Change in perspective for Take Ten volunteer

By Thomas Mann, Take Ten Volunteer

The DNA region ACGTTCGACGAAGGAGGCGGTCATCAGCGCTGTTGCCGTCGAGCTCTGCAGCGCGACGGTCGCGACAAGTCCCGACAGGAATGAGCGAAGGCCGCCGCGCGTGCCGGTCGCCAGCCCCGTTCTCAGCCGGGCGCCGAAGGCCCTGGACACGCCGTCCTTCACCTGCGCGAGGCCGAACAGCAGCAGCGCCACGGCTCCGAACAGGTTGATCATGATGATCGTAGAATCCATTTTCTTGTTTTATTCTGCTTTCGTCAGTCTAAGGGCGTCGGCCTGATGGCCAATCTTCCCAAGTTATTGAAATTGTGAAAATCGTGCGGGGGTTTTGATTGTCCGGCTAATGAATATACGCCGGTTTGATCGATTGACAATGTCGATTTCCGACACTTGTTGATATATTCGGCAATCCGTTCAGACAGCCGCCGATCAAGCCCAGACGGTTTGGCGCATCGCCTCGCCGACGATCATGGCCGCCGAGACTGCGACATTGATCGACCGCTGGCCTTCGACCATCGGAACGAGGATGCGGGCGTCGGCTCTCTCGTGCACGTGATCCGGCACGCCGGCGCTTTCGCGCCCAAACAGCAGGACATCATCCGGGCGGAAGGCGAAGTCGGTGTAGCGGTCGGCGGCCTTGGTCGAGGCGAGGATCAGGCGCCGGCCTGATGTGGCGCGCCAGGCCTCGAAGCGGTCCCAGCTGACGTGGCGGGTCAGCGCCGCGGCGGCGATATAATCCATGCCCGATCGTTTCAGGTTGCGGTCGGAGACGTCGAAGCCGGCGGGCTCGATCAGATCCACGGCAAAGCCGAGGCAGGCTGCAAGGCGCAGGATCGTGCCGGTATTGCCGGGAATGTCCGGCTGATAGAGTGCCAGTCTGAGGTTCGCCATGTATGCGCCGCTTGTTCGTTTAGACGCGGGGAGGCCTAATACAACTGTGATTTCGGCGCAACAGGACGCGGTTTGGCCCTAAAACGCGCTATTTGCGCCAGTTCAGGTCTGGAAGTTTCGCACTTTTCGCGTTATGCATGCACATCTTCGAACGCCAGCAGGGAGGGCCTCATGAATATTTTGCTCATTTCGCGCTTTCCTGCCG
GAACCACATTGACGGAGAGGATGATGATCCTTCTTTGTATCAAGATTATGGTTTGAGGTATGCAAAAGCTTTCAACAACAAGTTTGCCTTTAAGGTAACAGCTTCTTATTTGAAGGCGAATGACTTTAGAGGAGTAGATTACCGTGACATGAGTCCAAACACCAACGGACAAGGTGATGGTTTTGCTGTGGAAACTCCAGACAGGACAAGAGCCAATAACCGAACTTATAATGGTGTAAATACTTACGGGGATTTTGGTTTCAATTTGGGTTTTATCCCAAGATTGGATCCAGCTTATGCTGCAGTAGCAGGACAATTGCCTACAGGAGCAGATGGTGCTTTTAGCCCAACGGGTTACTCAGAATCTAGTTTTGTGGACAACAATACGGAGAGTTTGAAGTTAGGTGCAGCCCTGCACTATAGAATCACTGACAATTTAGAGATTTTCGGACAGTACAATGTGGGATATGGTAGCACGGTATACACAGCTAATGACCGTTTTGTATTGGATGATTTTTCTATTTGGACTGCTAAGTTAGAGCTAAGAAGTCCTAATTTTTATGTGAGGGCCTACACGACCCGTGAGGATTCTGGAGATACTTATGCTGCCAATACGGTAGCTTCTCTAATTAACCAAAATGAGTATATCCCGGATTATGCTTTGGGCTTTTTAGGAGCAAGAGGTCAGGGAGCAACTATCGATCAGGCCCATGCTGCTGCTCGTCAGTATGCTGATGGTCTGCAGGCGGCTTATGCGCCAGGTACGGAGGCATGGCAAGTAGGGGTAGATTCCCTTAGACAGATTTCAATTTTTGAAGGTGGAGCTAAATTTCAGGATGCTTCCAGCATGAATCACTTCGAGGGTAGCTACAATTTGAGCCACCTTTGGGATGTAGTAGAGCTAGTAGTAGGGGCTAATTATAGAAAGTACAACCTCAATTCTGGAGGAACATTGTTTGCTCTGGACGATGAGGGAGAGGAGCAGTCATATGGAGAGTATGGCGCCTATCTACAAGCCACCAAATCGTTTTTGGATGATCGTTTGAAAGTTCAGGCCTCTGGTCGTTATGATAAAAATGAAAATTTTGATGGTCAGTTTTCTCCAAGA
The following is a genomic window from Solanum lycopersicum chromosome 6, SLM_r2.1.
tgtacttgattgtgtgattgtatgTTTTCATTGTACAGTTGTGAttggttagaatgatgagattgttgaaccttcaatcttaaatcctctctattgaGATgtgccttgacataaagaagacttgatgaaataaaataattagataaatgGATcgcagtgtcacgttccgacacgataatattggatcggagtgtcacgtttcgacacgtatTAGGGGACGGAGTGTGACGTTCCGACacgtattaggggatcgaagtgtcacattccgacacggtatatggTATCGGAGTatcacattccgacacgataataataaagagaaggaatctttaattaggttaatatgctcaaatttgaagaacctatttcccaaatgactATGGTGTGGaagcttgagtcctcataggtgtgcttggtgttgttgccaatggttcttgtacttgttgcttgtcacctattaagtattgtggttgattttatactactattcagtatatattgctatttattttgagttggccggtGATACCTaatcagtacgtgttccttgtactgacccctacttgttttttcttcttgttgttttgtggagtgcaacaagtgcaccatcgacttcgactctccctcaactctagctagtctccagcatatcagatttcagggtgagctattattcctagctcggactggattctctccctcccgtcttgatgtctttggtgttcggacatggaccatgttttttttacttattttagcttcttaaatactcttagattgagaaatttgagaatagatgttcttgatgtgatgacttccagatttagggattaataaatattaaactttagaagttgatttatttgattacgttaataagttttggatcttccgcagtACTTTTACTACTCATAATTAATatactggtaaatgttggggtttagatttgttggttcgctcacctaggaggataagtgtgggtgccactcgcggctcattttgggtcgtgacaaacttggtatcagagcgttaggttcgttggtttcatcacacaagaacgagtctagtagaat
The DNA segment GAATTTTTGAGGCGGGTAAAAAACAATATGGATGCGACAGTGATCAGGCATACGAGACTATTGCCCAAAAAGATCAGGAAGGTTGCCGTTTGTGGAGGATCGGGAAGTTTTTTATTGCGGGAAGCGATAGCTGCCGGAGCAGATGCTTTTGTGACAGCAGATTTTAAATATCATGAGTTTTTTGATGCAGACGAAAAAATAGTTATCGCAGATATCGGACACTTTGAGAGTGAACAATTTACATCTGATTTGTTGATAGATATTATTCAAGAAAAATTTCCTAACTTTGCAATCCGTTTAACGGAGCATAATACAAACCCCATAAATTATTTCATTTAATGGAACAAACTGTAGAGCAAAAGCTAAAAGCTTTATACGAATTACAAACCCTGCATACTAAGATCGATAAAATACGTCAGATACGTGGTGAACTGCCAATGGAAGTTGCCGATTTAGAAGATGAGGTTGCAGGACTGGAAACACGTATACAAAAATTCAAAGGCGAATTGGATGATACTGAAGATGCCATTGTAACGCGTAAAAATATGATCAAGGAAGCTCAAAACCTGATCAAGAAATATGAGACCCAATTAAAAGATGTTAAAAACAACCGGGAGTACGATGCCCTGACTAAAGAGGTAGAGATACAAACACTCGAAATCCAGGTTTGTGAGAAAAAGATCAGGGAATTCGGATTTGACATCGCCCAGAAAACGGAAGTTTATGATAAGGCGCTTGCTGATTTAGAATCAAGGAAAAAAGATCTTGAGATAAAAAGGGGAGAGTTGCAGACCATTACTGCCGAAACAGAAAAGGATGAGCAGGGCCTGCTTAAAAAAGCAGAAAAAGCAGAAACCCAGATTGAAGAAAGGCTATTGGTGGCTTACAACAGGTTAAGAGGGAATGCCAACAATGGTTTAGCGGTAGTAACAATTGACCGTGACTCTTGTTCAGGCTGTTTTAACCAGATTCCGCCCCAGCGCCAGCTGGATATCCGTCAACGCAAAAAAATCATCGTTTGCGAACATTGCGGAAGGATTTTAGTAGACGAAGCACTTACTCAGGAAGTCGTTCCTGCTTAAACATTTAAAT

Like many first time volunteers, I did not know what to expect the first day I walked into a classroom as a Take Ten volunteer.  I was eager to see how much the students knew about youth violence. Honestly, I expected to find that the problem had been somewhat exaggerated and that the program would serve as a more preventative measure than anything else. As anyone reading this reflection might predict; I was surprised by what I learned my first day volunteering. Violent attitudes among the youth of South Bend are a real issue. Although my students were not constantly rearing to fight with one another, I found that an aggressive tone did often seem to mark many of the things they said both to one another and to authority figures like myself. I wondered if their apparent anger toward me was my own fault, but I gradually came to realize that either way – if I was accountable for their frustration or if I was not –it was my responsibility to do all that I could to help the students overcome that aggression, which is deeply rooted in some social cause. My help may be only a small step in the right direction, but it is a step worth taking.  I am grateful for the opportunity to be a Take Ten volunteer and educate the future generations regarding violence and conflict resolution.

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